How to make your point with our elected officials:
If you want to get things done on a political level, sometimes voting isn't enough. You have to make your case directly to the people at or near the top. But what's the best way to do that? Most people who want to reach out to their elected representatives come up short for anything beyond writing the occasional letter to their congressional representative or senator, and many of them are at a loss for how to do even that. Getting your point across to powerful people is one of the ways we can boost our civic power, so it's definitely a skill worth learning. Here are some approaches that tend to work.
Going Through Official Channels
There's a reason everybody who represents you, from the city council to the President of the United States, has a publicly available email address; it's perhaps the easiest way to reach them with your concerns. While the President probably has staff read his email for him, city and county officials can often be directly reached via email. If you're able to compose a persuasive letter putting your concerns across, you might be in contact with the right person just minutes after hitting send.
Many officials also have some kind of contact form for the public on their government website. These can save a lot of effort, since they usually provide you with a standardized template for getting your point across, rather than making you come up with something completely novel for your email
If you've tried going through channels and you're still waiting for results, or if you're concerned your communication will get lost in the shuffle if you leave it at that, you might consider taking a less-formal approach to making your point with an elected official.
One way is to personally lobby for an issue. Many civically engaged citizens take the time to visit city council and county board of supervisors' meetings, where they can be added to the meeting schedule and get some allotment of time to speak on an issue. Failing that, you can often schedule a personal meeting with your representative in their office for a meeting that could run anywhere from 15 minutes to over an hour. This usually works well, if you can get a slice of their time, since face-to-face conversations can go a long way toward convincing your rep of your conviction and the importance of your issue. You might also consider joining a civic organization, such as your friendly local chamber of commerce, which has the ability to schedule events your representatives might attend.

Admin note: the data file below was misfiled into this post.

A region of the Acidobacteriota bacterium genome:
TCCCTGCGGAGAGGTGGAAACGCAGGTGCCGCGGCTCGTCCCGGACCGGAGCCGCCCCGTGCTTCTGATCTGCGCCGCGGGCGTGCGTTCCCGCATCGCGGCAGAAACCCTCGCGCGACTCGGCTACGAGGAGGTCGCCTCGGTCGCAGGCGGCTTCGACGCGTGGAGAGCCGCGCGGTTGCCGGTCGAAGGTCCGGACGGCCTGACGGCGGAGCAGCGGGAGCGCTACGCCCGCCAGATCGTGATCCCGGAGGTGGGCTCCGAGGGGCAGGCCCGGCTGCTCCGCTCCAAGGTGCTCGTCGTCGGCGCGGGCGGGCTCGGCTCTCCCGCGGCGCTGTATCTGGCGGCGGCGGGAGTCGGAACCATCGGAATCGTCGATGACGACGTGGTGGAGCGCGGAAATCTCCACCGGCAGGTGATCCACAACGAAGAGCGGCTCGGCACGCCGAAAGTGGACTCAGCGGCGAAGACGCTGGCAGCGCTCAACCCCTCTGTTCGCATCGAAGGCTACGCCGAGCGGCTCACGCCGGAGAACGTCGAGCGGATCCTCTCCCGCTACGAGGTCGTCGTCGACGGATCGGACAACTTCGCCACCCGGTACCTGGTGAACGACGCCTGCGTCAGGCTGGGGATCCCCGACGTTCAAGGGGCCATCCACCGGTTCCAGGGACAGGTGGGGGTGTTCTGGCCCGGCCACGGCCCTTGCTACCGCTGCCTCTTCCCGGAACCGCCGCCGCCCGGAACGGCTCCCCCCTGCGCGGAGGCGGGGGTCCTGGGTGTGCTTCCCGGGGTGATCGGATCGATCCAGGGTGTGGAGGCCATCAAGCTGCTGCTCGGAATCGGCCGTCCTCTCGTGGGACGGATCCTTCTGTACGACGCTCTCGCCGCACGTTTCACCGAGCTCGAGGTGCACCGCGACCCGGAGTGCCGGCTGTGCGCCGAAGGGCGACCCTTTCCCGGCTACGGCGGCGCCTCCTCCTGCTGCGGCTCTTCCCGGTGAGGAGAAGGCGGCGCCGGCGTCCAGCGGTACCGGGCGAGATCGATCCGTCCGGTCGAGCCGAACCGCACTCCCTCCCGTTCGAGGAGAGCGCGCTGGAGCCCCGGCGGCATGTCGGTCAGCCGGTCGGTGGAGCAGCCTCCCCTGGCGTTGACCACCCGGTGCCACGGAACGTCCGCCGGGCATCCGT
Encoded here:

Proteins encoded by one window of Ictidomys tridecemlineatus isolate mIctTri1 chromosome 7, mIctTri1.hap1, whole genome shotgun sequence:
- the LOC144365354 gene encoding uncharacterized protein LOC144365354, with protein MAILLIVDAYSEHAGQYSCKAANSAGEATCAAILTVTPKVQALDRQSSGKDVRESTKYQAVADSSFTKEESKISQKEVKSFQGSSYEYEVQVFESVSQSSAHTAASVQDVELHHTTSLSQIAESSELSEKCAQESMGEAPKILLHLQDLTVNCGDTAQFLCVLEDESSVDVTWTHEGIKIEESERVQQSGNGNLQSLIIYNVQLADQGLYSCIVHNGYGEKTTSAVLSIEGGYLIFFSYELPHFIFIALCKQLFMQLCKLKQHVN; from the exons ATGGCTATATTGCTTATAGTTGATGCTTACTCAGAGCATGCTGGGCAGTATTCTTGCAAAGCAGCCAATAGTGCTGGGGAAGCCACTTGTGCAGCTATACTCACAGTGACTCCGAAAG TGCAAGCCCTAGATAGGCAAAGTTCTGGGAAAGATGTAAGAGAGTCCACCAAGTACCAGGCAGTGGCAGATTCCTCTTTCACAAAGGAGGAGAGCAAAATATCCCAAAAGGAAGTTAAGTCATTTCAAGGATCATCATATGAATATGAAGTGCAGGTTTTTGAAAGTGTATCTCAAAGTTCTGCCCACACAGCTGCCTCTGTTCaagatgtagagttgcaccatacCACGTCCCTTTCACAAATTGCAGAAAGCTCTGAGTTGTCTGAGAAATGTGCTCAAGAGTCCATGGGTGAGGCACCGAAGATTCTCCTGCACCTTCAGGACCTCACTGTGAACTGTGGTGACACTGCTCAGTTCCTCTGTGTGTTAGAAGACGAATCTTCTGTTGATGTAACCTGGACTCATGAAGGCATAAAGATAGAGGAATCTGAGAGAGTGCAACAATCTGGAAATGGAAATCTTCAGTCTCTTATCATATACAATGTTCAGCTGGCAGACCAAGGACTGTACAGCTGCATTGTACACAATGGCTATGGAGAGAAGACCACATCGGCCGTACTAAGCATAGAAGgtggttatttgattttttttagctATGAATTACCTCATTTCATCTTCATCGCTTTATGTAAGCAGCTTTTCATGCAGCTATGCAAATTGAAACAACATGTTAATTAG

Make Your Point With Elected Officials
However you go about contacting your elected representatives, remember that they meet all sorts of people, and you're far more likely to get what you want if you're polite, reasonable and can make a logical case. Before your meeting, or before you send your email, try going over what you want to say with a skeptical eye. Address any weaknesses in your argument before bringing it to your elected official; it's bound to make your argument much stronger and more persuasive.